An Urgent Message For All Active Duty US Army Personnel Awaiting Deployment Overseas

Important Information About Newly Approved Anti-Malarial Drug Arakoda.

60P’s first significant shipment of Arakoda occurred in September, 2019, to the U.S. Army. The product is now commercially available via select retail pharmacy outlets and pharmaceutical wholesalers. 60P continues to work closely with  distribution networks and third-party insurance companies to provide extensive access to the product.

Arakoda™ (Tafenoquine) Tablets, First Prescription Drug Approved for Malaria Prevention by US FDA in Over 18 Years, Now Available in US

If you are an active duty soldier in the United States Army and are awaiting deployment overseas, there is some important information that you need to made aware of concerning a new anti-malarial drug called tafenoquine (brand name Arakoda).

Serious concerns have been raised about the safety of this drug that you need to be aware of before taking it. It has been found that critical drug safety data was omitted from the FDA New Drug Application for Arakoda, information about serious adverse psychiatric reactions to tafenoquine was not made available to the FDA.


It calls into question the data from several clinical trials of tafenoquine, including Study 033 which took place from 2000-2001 on the island of East Timor using members of the Australian Defense Force as test subjects. There is a vast amount of evidence to indicate that there were numerous serious reactions that were not reported and as such the safety of this drug is now seriously in question. There is sufficient evidence to warrant federal agencies to launch investigations into a number of apparent regulatory, ethical, and CRIMINAL violations surrounding the approval of Arakoda including fraud and conspiracy to commit fraud against the United States Government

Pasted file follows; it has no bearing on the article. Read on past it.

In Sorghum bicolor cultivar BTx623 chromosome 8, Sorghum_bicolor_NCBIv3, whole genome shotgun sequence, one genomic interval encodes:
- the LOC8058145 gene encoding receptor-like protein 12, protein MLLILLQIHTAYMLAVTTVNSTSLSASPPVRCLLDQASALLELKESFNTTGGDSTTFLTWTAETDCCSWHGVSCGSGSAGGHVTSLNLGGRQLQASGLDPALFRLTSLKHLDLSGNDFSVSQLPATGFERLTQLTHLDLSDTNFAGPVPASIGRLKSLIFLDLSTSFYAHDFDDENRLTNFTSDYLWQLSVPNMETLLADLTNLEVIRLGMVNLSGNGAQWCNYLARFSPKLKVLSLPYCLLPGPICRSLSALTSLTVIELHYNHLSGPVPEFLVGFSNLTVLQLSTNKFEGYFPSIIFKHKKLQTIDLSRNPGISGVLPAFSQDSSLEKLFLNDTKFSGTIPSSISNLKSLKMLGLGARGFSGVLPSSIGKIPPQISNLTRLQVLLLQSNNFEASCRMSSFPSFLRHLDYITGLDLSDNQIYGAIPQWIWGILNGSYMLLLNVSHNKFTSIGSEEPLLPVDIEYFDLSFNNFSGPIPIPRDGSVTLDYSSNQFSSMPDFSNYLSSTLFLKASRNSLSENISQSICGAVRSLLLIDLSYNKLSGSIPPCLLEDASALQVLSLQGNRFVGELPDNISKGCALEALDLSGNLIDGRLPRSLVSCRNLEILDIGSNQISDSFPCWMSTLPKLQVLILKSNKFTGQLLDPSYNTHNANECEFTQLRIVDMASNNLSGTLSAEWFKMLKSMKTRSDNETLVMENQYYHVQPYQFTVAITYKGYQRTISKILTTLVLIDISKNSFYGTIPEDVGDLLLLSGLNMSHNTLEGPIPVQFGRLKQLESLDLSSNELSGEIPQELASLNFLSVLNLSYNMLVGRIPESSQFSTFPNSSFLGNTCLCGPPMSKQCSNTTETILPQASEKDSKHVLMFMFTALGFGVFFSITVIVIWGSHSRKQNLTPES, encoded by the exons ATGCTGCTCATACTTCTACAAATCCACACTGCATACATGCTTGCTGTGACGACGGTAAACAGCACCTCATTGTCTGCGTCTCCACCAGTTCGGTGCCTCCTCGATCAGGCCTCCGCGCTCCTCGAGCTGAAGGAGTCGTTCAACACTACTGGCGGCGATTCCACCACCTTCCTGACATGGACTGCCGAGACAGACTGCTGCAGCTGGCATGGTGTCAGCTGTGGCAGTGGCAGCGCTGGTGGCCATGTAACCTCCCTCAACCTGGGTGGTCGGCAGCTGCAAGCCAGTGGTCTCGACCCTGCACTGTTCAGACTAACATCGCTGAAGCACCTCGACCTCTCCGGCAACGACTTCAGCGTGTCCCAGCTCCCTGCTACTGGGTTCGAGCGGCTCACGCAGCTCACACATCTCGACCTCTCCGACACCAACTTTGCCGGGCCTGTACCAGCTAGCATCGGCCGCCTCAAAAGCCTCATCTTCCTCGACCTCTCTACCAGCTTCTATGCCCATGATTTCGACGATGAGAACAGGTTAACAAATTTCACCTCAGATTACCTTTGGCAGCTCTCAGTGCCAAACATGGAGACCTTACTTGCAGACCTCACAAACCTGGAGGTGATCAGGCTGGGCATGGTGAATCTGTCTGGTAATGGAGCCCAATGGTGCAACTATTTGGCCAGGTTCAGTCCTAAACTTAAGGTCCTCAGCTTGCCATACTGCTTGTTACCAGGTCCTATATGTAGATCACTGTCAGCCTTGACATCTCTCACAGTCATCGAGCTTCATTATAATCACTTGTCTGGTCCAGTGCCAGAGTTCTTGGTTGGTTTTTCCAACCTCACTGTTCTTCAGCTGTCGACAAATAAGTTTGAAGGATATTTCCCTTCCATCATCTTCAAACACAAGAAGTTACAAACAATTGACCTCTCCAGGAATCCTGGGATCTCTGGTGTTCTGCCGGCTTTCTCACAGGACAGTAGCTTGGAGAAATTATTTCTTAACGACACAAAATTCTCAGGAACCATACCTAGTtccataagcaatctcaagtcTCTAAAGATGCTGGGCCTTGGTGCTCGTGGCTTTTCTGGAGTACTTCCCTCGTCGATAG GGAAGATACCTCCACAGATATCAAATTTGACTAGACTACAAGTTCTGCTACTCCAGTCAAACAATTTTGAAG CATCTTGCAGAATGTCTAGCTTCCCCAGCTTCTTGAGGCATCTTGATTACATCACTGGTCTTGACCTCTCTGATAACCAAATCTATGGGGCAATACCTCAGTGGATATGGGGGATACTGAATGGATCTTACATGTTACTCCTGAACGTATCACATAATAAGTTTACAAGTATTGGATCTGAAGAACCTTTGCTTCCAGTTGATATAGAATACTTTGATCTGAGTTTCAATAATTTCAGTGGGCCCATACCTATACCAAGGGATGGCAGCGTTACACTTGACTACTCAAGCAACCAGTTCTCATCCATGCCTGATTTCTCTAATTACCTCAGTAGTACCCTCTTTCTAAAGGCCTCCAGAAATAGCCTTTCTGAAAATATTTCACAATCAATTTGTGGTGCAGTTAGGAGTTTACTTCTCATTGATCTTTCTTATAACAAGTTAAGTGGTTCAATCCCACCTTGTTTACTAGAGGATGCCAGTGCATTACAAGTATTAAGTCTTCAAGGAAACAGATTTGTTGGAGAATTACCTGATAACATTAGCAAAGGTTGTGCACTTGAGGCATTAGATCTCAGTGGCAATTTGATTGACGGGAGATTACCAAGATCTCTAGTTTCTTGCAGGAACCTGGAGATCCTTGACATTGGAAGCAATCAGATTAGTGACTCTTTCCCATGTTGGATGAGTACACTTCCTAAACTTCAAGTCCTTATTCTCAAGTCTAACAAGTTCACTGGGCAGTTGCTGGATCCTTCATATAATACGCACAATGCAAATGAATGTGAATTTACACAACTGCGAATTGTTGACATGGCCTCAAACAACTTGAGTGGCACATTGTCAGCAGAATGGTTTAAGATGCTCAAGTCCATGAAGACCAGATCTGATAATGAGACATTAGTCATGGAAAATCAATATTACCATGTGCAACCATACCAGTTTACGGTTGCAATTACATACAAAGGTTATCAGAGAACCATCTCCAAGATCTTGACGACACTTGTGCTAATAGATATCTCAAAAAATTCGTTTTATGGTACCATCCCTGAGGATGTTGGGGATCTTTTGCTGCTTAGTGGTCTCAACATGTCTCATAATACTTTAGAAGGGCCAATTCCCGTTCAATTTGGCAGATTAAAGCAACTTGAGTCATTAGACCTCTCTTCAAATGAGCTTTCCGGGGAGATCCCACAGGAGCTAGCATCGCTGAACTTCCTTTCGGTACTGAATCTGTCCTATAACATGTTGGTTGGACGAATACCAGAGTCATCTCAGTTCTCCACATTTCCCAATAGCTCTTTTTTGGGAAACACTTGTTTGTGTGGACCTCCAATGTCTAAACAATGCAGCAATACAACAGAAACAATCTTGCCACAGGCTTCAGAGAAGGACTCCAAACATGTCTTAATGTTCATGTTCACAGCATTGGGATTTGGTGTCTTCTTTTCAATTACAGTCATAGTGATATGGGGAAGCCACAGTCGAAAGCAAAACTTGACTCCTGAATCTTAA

ADF Veterans Aaron and Rae.

“Crazy stuff started happening. We had a guy from my own company who ended up pulling a para flare apart, for no reason. No-one does that stuff. The next minute, we got back to our FOB and he ended up taking one of my mate’s grenades. At that time we’d had a change in the grenade—once the pin was pulled out, you couldn’t put it back in unless you had a special tool. He ended up throwing that grenade. The grenade went off and he ended up fragging himself. He just wigged out.”

Testimony of an Australian Army tafenoquine Study 033 trial subject to the 2018 Australian Senate Inquiry into Quinoline Antimalarials in the ADF

There are also issues surrounding the efficacy and safety of this drug in people who are deficient in particular enzymes (G6PD and CYP-2D6). Patients would need to have a blood test to screen for this PRIOR to taking Arakoda and MUST be made aware of this.

Discuss It With Your Medical Officer

The bottom line is if you are being deployed to a malaria zone and have been prescribed Arakoda, you should seek an alternative to it. Your life may well depend on it.


Australian Defense Forces Brass Engineer Cover-Up Of A Drug Trial That Tested A Controversial Anti-Malarial.

The Quinism Foundation Shares Its Concerns that the GlaxoSmithKline (GSK) Antimalarial Drug Tafenoquine is Neurotoxic

Unexpected pharmacological and toxicological effects of tafenoquine

Tafenoquine versus primaquine to prevent relapse of plasmodium vivax malaria

Soldiers scarred by antimalarial drugs to receive health check

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